8 in HIGH x 11.5 in WIDE
(20.32 cm HIGH x 29.21 cm WIDE)
The Oakland Tribune Collection, the Oakland Museum of California. Gift of ANG Newspapers

Photo shows groups of people walking down a cobblestone street in San Francisco following the 1906 earthquake and fire. Some people are riding in horse and buggies. In the foreground are two women wearing long aprons over their dress, possibly nurses, and hats walking hand-in-hand down the street. Tribune captions on the back, April 18, 1934-- "DO YOU REMEMBER WHEN- Two hundred thousand (estimate) San Franciscans trekked like this into the Eastbay? That pligrimage started just 28 years ago today when San Francisco was swept by 'the fire.' This shows a characteristic group oof refugees headed down Market Street for the Ferry Building- that cobblestone pavement was so the heavy truck horse wouldn't slip in wet weather. Oakland and sister-cities provided housing of a sort for the fleeing throngs who continued to trickle across the Bay for a month after the emergency had passed. Free kitchens were provided for thousands without funds while food stuffs were gathered from all over the West to augment the week's supply on hand the morning of the disaster. Free transportation 'home' was provided by Oakland bureaus when the refugees reached a point to tax existing facilities. But that was 28 years ago. This is one of a series of photographic reminiscenes of days now gone." April 13, 1986-- "After the quake and fire, San Francisco refugees walked down Market Street to the Ferry Building and headed for Oakland."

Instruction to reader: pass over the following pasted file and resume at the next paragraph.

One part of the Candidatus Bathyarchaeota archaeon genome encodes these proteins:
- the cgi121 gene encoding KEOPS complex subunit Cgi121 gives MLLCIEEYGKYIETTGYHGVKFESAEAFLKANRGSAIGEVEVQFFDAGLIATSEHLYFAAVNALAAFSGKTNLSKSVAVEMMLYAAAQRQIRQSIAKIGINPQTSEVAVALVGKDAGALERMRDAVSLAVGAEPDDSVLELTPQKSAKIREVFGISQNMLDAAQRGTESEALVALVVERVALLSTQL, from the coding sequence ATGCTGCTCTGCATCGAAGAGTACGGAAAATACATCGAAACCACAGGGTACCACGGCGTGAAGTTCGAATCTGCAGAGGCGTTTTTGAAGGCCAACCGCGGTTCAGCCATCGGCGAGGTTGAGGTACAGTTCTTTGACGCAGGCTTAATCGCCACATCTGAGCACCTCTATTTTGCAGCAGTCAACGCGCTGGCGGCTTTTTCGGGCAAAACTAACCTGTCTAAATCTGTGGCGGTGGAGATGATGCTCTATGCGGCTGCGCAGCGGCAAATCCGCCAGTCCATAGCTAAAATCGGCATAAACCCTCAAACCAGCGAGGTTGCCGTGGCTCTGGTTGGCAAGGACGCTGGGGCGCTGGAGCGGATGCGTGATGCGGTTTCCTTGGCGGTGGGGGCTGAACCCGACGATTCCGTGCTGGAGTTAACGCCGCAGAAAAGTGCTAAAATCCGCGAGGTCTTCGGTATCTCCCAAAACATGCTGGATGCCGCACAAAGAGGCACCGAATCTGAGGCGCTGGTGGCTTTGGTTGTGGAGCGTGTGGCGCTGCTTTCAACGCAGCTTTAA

Used: Oakland Tribune

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